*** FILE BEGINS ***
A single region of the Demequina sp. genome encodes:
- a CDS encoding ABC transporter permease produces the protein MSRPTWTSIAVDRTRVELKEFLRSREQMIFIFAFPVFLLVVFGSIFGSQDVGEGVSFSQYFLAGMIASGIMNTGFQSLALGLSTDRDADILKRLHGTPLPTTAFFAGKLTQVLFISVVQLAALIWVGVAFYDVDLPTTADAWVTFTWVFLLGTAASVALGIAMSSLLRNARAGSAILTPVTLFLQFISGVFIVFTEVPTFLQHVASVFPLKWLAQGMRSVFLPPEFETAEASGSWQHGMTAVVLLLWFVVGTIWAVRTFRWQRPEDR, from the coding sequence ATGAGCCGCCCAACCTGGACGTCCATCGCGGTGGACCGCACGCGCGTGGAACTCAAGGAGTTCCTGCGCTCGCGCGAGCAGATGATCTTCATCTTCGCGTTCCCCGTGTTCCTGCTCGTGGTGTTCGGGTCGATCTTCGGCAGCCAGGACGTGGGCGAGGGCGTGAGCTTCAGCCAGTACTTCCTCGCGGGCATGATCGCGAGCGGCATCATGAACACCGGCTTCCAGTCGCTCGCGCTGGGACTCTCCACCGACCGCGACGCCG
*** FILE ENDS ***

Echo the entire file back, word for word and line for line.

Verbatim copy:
A single region of the Demequina sp. genome encodes:
- a CDS encoding ABC transporter permease produces the protein MSRPTWTSIAVDRTRVELKEFLRSREQMIFIFAFPVFLLVVFGSIFGSQDVGEGVSFSQYFLAGMIASGIMNTGFQSLALGLSTDRDADILKRLHGTPLPTTAFFAGKLTQVLFISVVQLAALIWVGVAFYDVDLPTTADAWVTFTWVFLLGTAASVALGIAMSSLLRNARAGSAILTPVTLFLQFISGVFIVFTEVPTFLQHVASVFPLKWLAQGMRSVFLPPEFETAEASGSWQHGMTAVVLLLWFVVGTIWAVRTFRWQRPEDR, from the coding sequence ATGAGCCGCCCAACCTGGACGTCCATCGCGGTGGACCGCACGCGCGTGGAACTCAAGGAGTTCCTGCGCTCGCGCGAGCAGATGATCTTCATCTTCGCGTTCCCCGTGTTCCTGCTCGTGGTGTTCGGGTCGATCTTCGGCAGCCAGGACGTGGGCGAGGGCGTGAGCTTCAGCCAGTACTTCCTCGCGGGCATGATCGCGAGCGGCATCATGAACACCGGCTTCCAGTCGCTCGCGCTGGGACTCTCCACCGACCGCGACGCCG